Extensions...which to scan on access?

Discussion in 'other security issues & news' started by QBgreen, Feb 21, 2005.

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  1. QBgreen

    QBgreen Registered Member

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    It appears that many if not most A/V firms suggest that all file extensions be scanned to ensure thorough security. While I agree that this makes sense for an on demand scan, many products (F-Secure comes to mind) can noticeably slow down even a relatively powerful machine if all extensions are scanned on access. So, this leads me to ask if anyone has what they feel is a proper list of extensions that should be used for on access scanning.
     
  2. meneer

    meneer Registered Member

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  3. Alec

    Alec Registered Member

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    I'm using the ones supplied by default by NOD32, plus any of the additional ones noted on the link provided by Meneer (thanks!). Here is the list I have so far:
    Code:
    ade          dll          ksh          ov?          swf
    adp          doc          lnk          pcd          sys
    app          dot          md?          pdf          the
    asp          elf          mdb          php          theme
    bas          eml          mde          pif          url
    bat          exe          mdt          pot          vb
    cgi          fxp          mdw          pp?          vbe
    chm          hlp          mpp          prc          vbs
    cla          hta          mpt          prg          vsd
    class        htm          msc          reg          vxd
    cmd          html         msi          rtf          wsc
    com          htt          mso          scr          wsf
    cpl          inf          msp          sct          wsh
    crt          ini          mst          sh           xl?
    csc          ins          nws          shb          {*
    csh          js           ocx          shs
    css          jse          ops          src
    I hope the table doesn't wrap improperly... :doubt:
     
  4. Jimbob1989

    Jimbob1989 Registered Member

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    I'm scanning everything. If people begin to only protect against certain files, virus creators will only try and make the viruses in a different format.

    Jimbob
     
  5. Firecat

    Firecat Registered Member

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    He's right guys. I've seen extensionless infected files and files which come in filetypes which are ignored by my eScan by default (CAB, JAR, LHA etc.)
     
  6. Alec

    Alec Registered Member

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    Part of me definitely agrees, but part of me disagrees as well. I can see both sides.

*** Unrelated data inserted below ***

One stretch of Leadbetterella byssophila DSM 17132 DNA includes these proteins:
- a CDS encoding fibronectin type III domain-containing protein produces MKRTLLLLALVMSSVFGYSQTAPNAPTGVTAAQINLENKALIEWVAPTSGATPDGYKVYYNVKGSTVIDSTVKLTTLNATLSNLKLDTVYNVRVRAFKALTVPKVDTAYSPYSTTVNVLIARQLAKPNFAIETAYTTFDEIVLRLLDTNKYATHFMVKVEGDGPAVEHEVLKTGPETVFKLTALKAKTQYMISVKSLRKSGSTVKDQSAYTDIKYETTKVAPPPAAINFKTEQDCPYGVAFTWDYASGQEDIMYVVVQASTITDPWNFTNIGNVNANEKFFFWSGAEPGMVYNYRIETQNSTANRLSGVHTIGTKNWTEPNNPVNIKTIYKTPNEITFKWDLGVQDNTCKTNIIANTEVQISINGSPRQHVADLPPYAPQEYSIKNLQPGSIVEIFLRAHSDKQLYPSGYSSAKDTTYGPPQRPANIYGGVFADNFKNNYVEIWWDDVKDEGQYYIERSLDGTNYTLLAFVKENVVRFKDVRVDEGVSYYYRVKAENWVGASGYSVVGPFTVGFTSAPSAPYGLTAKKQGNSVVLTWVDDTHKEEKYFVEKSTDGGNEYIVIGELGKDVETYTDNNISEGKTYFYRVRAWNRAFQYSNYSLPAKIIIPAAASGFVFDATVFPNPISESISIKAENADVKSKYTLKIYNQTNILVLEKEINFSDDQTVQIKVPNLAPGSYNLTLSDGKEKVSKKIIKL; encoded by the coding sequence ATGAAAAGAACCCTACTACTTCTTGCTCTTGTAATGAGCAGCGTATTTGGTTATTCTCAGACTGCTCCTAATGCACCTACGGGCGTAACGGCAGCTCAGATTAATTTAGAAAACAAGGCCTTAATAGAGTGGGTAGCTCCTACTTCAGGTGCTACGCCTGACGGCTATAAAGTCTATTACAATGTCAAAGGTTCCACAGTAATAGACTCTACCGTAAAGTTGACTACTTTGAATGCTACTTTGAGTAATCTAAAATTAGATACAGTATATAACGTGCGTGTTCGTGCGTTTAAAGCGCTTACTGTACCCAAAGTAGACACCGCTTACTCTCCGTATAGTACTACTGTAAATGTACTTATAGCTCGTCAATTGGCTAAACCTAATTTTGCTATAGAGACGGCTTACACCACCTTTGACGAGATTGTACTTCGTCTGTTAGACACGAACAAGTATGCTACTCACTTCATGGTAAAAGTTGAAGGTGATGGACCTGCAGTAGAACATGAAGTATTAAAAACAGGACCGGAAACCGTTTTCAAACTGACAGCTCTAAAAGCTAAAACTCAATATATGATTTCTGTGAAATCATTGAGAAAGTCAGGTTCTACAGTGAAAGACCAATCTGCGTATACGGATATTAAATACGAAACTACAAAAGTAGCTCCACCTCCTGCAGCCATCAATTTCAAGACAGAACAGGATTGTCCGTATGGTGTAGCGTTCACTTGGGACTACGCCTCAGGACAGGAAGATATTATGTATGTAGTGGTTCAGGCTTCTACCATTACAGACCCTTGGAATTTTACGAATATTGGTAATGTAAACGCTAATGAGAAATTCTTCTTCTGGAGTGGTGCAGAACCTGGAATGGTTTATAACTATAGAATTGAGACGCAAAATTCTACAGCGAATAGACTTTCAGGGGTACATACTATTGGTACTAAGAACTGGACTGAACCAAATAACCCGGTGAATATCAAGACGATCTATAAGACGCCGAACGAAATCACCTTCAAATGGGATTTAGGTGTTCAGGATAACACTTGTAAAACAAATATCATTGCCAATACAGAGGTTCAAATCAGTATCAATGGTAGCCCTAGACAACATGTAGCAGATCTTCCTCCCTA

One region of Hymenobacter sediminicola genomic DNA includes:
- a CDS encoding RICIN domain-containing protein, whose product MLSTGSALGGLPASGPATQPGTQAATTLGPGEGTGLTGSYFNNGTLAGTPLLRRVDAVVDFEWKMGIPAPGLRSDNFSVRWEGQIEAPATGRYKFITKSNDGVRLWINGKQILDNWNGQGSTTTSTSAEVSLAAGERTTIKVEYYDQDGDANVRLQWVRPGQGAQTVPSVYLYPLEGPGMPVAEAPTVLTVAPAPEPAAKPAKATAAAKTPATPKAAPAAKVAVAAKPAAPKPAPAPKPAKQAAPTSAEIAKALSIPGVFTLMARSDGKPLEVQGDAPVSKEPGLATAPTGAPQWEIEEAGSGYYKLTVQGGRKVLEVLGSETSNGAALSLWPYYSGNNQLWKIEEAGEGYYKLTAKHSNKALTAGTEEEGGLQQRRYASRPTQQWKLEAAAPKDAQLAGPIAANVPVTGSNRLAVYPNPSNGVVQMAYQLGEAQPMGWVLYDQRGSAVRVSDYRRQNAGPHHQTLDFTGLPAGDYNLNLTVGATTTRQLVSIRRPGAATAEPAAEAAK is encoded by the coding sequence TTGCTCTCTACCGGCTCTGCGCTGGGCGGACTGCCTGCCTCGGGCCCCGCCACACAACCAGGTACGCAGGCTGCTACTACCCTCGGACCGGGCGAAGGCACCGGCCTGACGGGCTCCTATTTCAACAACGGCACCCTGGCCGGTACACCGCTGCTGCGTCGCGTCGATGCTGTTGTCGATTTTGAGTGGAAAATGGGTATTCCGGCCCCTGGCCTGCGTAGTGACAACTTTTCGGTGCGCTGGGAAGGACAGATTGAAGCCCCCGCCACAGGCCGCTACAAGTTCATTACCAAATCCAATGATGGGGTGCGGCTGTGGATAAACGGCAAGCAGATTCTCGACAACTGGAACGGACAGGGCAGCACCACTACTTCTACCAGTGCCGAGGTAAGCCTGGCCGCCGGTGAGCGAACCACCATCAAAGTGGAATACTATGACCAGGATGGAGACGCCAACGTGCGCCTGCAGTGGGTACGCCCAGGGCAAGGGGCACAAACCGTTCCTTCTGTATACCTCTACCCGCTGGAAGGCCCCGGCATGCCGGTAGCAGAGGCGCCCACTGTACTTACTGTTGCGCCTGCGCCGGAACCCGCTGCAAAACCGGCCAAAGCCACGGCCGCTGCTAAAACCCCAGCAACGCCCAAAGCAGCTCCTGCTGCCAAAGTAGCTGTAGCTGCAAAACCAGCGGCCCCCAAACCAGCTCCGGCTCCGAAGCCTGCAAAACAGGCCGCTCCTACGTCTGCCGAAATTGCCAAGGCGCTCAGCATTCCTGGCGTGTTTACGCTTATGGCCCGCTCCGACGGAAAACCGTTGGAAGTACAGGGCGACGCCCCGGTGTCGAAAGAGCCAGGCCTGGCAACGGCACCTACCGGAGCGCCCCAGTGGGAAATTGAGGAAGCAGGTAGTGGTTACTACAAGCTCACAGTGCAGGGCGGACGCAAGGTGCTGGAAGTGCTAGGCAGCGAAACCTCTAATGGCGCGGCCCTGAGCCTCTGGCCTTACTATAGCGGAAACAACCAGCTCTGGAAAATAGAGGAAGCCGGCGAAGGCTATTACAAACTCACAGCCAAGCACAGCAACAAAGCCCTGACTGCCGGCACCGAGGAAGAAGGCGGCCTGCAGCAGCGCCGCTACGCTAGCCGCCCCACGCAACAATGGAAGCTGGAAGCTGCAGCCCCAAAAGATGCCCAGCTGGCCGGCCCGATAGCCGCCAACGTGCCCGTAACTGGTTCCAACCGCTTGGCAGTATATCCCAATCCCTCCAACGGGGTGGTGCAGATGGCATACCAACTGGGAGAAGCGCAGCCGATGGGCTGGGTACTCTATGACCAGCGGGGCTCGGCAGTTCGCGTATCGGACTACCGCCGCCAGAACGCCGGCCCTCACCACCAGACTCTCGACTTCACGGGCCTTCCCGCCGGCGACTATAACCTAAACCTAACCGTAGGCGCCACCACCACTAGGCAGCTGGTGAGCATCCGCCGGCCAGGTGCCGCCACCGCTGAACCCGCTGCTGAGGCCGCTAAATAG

Really the virus writers aren't in control of this situation, they have to take advantage of whatever paths of execution exist on the machine. That is, the OS itself or some application has to either load the executable or parse the executable scripts or macros. So really there is only a finite number of avenues of execution on a machine at any given time. It's not like virus writers can just call their creation *.xyz and get it to infect your machine (not, that is, unless they can get you to rename it to some other extension that will be executed).

    The problem, though, is that you never know when Microsoft or some 3rd party developer might add macro parsing or script parsing to their application which can then be used maliciously. And, so, keeping up with all of these newly created avenues of execution is a daunting task. A task most people will not wish to pursue, and probably rightly so. I definitely respect the decision to just scan everything as a result.

    However, I'm willing to take the calculated risk and just scan the above extensions on a resident basis and reserve the "everything" scan for my on-demand scanning. That way, my resident scanner won't scan things like .wma, .mp3, or .m4a. I don't want it trying to scan my music files, it will just slow down Media Player and iTunes. Now, if iTunes ever tries to incorporate some whacky script execution scheme in their file formats... I'm screwed. ;)

    [Edit: As far as the archives, to the best of my knowledge, they always have to be unpacked before anything could execute as result. So the resident scanner should always pick up whenever cab, zip, rar, etc. has malware that you are about to execute. Now, if you just download the archive and store it on your drive for future access, definitely some malware could be hiding in there... but I will catch that later during my exhaustive, all-options-set on-demand scans. That's just the way I do things. But I respect doing it the other way as well if you are willing to live with the slightly extra overhead.]
     
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